EEE were supposed to kick the week off on Thursday , but Karachi’s unstable political situation meant that the day’s events had to be postponed. AIR had been allotted Friday and they came forward with their usual professionalism to organize what they dubbed the ‘Friday Funda’. Games like Thumb-Wrestling and Watersliding were played and Waqas Sohail of A.L.I.V.E., a youth activist organization, was also invited to lecture the participants with the focus remaining on increasing the youngster’s concentration and team-working abilities. A worthy kick-off.


n Monday, ECCS (the Educational and Community Service Society) and NASR (NUST Association for Sports and Recreation) collaborated to present the ‘Shughal Mela’ along with a Marathon Race for the boys and a Spoon Race for the girls. Plans were also made for the screening of the Pakistan vs India warm-up match in the Jauhar Auditorium but, well, the cable wala turned out to be a ditcher. In comparison to Friday’s event, attendances dwindled, but the reading on the fun-meter stayed the same, as an overwhelming response to the marathon was followed by the Bake Sale, the water-balloon fights, and the spontaneous dance show that some high profile prisoners (Read: Society Heads) had to put on to get out of the ‘Jail’ set up by ECCS. Crazy, crazy days.

The Pinnacle - Feb 2013


Headlines T


he charity-raising and sports events were a wacky prelude to the professional (or maybe not) Quiz organized by APSS the next day. The Jauhar Audi was full of raised hands as an APSS spokesman asked the students super-easy questions. Those who answered were sorted into three teams which then competed against each other through three rounds of challenging (or maybe not) questions and the winning team ran away with some comfortable prizes. There was also a flimsy dance performance by a talented (or maybe not) freshie, making the crowd go obscenely wild, and resulting in some vulgar catcalls. Not cool, PNEC. Not cool.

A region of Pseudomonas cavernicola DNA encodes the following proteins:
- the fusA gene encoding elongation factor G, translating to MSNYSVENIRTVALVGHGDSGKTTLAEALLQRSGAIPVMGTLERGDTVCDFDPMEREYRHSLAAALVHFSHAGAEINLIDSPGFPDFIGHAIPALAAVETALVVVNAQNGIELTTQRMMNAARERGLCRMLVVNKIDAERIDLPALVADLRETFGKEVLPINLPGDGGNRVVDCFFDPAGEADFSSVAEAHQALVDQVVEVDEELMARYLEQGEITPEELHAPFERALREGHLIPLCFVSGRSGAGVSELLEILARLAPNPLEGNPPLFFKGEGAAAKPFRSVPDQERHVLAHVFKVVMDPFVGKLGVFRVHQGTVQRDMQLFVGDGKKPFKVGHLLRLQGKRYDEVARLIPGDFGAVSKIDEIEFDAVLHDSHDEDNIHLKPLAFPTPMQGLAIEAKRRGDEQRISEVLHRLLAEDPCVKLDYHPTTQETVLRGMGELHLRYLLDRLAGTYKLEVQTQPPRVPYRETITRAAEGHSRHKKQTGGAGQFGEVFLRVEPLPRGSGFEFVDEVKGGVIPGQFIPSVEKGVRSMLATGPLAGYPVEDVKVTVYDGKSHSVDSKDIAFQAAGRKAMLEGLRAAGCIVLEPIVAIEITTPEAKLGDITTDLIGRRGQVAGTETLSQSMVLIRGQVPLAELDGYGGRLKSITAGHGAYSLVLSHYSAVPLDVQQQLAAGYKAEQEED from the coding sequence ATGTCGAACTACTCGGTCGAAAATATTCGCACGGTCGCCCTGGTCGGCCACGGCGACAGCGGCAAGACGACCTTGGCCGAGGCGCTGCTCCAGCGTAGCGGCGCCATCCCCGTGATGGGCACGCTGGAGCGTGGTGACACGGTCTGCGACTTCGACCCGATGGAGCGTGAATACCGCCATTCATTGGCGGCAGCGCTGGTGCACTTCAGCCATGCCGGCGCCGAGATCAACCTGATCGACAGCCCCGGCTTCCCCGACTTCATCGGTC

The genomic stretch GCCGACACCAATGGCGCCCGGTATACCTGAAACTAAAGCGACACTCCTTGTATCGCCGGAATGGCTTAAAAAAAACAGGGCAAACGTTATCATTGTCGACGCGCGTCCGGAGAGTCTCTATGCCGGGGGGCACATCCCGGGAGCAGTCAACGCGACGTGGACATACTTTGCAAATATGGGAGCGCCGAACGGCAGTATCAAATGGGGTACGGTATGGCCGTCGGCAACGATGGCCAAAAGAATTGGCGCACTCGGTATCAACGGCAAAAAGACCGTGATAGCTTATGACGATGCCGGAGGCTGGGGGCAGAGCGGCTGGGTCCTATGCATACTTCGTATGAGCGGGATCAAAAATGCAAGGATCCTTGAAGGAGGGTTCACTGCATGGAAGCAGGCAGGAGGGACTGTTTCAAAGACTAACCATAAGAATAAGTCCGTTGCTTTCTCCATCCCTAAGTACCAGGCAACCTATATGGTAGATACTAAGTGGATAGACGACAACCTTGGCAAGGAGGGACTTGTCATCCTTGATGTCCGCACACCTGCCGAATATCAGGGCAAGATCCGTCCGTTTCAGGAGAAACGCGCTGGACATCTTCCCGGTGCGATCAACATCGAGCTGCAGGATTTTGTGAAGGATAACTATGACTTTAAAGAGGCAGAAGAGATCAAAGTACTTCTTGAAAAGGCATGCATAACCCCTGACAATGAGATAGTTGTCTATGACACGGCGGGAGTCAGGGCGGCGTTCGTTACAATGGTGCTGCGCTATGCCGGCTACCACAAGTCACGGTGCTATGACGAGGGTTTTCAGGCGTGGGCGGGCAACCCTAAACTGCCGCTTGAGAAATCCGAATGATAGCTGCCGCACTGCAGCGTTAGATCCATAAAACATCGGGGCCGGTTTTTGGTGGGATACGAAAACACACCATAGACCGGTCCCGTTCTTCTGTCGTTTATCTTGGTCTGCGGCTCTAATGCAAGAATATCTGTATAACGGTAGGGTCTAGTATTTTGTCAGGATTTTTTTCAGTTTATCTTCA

The team behind ’Bibi, ye PNEC hai’



t was with understandable reluctance then, that after the quiz, the MACS Dramatics Division presented their play ‘Bibi, Ye PNEC Hai’, which had been scripted especially to acquaint the Freshies with the social norms and activities at PNEC. The scares of a repeat of the Summer Festival debacle were quelled however, as the boorish mob turned into a surprisingly approving audience once the theatrics began. They laughed, along with the actors, as the latter pulled off an entertaining performance with witty punches and unscripted insults (because some of them forgot the script). A change for the good!


The Pinnacle - Feb 2013

From Within Our Walls



he PNEC AIR membership numbers experienced a huge boost when it was announced that a beach-trip was being arranged for the society’s members. Besides being a successful publicity stunt for AIR, the trip itself was a day well spent for the picnickers, as they sang loudly on their way to the heavenly Nathia Gali, breakfasted on the roof of a bus (ladies included!), took part in some lively activities in the beautiful weather and had a great time wrestling the strong waves on the rocky beach. A Sunday to remember.



he football lovers at PNEC put on their socks and boots as the intra-college Futsal Tournament kicked off with the start of October. Almost a dozen teams registered with an equally enthusiastic response from all semesters. The tournament moved smoothly from the first stage into the super-sixes after some upsets and a few thrillers. It was here though that the competition encountered an unfortunate situation which resulted in a team being controversially disqualified. The tournament will go on, however, with the semifinals set to be contested between the four remaining teams in the tournament.